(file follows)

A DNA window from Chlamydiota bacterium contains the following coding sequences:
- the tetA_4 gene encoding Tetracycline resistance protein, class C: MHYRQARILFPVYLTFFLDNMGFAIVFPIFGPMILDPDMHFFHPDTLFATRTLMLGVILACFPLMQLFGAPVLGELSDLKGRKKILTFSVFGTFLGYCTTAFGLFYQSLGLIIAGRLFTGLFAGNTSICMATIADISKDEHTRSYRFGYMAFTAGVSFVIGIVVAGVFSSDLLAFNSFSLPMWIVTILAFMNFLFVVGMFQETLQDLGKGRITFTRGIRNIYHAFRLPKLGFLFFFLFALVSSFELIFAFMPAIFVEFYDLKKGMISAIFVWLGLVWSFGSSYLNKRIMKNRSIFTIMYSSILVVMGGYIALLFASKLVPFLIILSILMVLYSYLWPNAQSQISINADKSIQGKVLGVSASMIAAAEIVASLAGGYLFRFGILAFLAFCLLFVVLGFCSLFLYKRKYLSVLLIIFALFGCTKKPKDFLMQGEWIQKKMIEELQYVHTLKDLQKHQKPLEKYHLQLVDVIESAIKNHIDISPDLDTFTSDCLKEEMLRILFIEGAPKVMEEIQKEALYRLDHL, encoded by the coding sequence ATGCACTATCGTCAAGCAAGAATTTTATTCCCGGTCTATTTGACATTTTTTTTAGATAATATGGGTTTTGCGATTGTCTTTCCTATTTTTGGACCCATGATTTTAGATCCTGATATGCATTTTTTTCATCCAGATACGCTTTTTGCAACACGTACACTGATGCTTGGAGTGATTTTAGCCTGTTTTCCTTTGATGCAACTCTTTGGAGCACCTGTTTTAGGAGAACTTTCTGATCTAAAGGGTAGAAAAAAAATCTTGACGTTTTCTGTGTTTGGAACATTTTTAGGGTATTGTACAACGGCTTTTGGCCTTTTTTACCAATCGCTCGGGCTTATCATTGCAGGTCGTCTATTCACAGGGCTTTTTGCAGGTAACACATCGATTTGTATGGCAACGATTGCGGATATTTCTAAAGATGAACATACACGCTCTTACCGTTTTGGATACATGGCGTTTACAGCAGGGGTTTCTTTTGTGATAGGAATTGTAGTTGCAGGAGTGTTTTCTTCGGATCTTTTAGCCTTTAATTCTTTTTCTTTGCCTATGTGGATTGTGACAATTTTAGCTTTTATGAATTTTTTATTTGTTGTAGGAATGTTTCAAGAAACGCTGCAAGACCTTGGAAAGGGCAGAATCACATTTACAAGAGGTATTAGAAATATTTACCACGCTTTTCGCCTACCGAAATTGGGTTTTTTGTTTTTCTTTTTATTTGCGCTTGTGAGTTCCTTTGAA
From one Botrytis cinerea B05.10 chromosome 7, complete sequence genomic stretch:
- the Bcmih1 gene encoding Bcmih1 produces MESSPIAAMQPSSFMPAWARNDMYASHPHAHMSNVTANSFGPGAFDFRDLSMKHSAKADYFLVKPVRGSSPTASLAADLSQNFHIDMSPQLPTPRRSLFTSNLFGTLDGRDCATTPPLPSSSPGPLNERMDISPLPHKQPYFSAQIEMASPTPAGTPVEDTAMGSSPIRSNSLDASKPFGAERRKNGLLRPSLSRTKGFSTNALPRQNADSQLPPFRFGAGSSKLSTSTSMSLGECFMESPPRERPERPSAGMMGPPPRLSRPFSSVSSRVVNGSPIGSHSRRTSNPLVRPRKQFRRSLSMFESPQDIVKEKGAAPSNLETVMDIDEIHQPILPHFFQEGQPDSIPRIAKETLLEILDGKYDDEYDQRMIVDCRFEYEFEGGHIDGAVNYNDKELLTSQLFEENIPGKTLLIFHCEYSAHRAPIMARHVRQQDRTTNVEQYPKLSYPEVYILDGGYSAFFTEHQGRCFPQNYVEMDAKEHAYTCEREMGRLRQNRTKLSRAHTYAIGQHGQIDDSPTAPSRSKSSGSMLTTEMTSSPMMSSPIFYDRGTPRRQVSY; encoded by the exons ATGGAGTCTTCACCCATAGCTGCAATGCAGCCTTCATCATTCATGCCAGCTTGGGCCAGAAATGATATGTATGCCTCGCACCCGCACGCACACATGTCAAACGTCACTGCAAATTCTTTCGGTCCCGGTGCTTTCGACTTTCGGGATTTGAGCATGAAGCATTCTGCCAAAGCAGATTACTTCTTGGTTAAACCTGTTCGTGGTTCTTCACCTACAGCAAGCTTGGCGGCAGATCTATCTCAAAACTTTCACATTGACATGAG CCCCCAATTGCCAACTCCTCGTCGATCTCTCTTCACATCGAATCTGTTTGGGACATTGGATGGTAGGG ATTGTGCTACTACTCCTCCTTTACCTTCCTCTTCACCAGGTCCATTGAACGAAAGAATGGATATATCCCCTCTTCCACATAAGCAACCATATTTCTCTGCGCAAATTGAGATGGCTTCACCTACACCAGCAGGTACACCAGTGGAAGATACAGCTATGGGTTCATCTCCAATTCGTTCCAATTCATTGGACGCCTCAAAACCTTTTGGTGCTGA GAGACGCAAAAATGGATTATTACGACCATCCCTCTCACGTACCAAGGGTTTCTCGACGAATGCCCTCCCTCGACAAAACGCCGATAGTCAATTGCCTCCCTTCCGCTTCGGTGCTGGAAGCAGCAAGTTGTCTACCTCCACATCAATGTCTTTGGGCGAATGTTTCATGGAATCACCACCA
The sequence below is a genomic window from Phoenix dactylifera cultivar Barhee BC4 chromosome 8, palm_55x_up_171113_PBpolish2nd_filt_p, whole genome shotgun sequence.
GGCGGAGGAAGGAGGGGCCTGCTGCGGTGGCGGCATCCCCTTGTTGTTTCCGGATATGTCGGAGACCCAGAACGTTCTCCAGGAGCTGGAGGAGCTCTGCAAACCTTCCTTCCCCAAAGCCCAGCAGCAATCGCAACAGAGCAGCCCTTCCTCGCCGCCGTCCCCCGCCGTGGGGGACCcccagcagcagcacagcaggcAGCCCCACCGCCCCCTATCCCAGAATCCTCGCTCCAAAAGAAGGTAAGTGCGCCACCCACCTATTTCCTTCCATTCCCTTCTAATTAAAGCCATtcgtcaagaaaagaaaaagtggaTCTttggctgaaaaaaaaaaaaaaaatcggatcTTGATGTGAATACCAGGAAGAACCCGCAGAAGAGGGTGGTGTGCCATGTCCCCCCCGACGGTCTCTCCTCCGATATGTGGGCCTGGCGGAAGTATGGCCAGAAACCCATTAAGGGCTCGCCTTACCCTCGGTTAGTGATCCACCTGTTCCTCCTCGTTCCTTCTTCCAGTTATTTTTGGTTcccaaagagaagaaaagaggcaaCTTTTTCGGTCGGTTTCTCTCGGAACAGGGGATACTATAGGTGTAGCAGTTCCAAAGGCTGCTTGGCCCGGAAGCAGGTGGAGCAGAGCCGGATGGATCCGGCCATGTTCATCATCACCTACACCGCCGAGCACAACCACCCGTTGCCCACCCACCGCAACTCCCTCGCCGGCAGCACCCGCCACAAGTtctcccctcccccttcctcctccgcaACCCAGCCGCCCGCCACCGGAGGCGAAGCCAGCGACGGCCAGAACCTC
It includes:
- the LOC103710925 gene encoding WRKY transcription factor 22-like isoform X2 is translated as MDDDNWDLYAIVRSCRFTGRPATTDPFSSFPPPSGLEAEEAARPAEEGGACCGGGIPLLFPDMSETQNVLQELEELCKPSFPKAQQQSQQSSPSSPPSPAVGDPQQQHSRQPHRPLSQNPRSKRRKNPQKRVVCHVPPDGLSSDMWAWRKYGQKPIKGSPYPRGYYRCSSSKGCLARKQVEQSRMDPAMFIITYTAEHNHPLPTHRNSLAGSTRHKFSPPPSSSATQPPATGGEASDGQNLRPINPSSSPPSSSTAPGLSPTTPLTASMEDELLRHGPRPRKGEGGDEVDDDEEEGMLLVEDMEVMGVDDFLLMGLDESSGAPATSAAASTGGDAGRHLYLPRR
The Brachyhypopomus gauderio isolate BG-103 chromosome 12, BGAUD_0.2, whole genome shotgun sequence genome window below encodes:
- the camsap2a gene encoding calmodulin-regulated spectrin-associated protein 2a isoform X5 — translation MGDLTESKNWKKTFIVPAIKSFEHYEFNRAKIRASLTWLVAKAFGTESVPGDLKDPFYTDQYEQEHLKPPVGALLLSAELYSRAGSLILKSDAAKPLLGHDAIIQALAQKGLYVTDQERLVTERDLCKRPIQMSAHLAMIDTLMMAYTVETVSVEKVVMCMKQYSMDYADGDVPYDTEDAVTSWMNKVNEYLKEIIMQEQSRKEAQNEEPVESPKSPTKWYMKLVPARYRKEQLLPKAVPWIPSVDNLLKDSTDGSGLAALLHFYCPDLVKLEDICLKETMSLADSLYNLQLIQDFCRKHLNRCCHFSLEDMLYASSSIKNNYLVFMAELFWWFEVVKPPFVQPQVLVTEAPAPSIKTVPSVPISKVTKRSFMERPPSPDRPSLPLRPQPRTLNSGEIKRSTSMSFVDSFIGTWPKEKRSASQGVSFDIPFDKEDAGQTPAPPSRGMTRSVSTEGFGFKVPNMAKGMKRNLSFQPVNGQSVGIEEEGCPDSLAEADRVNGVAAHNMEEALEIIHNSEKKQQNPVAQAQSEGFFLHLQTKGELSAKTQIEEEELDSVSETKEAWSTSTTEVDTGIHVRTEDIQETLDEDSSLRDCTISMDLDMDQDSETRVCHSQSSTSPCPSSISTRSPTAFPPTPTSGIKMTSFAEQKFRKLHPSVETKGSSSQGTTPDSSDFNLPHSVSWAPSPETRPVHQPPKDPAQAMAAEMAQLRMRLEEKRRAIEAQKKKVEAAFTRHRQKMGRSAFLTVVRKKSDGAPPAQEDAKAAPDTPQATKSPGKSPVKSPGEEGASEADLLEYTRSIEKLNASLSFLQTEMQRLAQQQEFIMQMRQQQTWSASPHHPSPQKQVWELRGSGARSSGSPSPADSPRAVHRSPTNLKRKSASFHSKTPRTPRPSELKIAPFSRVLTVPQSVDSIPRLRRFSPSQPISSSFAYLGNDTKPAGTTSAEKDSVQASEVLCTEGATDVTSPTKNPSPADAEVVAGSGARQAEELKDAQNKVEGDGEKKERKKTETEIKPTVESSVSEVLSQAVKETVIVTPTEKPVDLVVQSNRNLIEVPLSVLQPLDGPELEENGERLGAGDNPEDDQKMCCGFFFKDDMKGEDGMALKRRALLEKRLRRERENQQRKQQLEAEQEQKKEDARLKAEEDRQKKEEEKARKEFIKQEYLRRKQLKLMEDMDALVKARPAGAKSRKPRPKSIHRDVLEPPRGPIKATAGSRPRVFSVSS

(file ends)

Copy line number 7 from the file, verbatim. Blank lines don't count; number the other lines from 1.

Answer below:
It includes: